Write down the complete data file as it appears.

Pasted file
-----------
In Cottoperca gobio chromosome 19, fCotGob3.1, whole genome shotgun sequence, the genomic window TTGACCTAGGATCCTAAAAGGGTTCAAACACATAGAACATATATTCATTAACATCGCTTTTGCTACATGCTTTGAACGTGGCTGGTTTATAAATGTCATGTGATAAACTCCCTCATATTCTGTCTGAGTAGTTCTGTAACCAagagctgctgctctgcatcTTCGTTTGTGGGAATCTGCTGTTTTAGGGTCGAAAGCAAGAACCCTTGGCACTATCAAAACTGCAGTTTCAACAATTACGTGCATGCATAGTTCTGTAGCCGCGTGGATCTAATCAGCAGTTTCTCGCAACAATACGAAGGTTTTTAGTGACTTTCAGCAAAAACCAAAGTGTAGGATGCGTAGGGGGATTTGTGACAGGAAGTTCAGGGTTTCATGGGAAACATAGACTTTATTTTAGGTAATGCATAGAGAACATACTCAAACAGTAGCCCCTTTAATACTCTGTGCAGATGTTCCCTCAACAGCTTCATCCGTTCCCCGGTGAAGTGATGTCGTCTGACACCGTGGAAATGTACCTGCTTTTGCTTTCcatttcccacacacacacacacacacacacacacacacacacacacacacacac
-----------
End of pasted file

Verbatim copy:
In Cottoperca gobio chromosome 19, fCotGob3.1, whole genome shotgun sequence, the genomic window TTGACCTAGGATCCTAAAAGGGTTCAAACACATAGAACATATATTCATTAACATCGCTTTTGCTACATGCTTTGAACGTGGCTGGTTTATAAATGTCATGTGATAAACTCCCTCATATTCTGTCTGAGTAGTTCTGTAACCAagagctgctgctctgcatcTTCGTTTGTGGGAATCTGCTGTTTTAGGGTCGAAAGCAAGAACCCTTGGCACTATCAAAACTGCAGTTTCAACAATTACGTGCATGCATAGTTCTGTAGCCGCGTGGATCTAATCAGCAGTTTCTCGCAACAATACGAAGGTTTTTAGTGACTTTCAGCAAAAACCAAAGTGTAGGATGCGTAGGGGGATTTGTGACAGGAAGTTCAGGGTTTCATGGGAAACATAGACTTTATTTTAGGTAATGCATAGAGAACATACTCAAACAGTAGCCCCTTTAATACTCTGTGCAGATGTTCCCTCAACAGCTTCATCCGTTCCCCGGTGAAGTGATGTCGTCTGACACCGTGGAAATGTACCTGCTTTTGCTTTCcatttcccacacacacacacacacacacacacacacacacacacacacacacac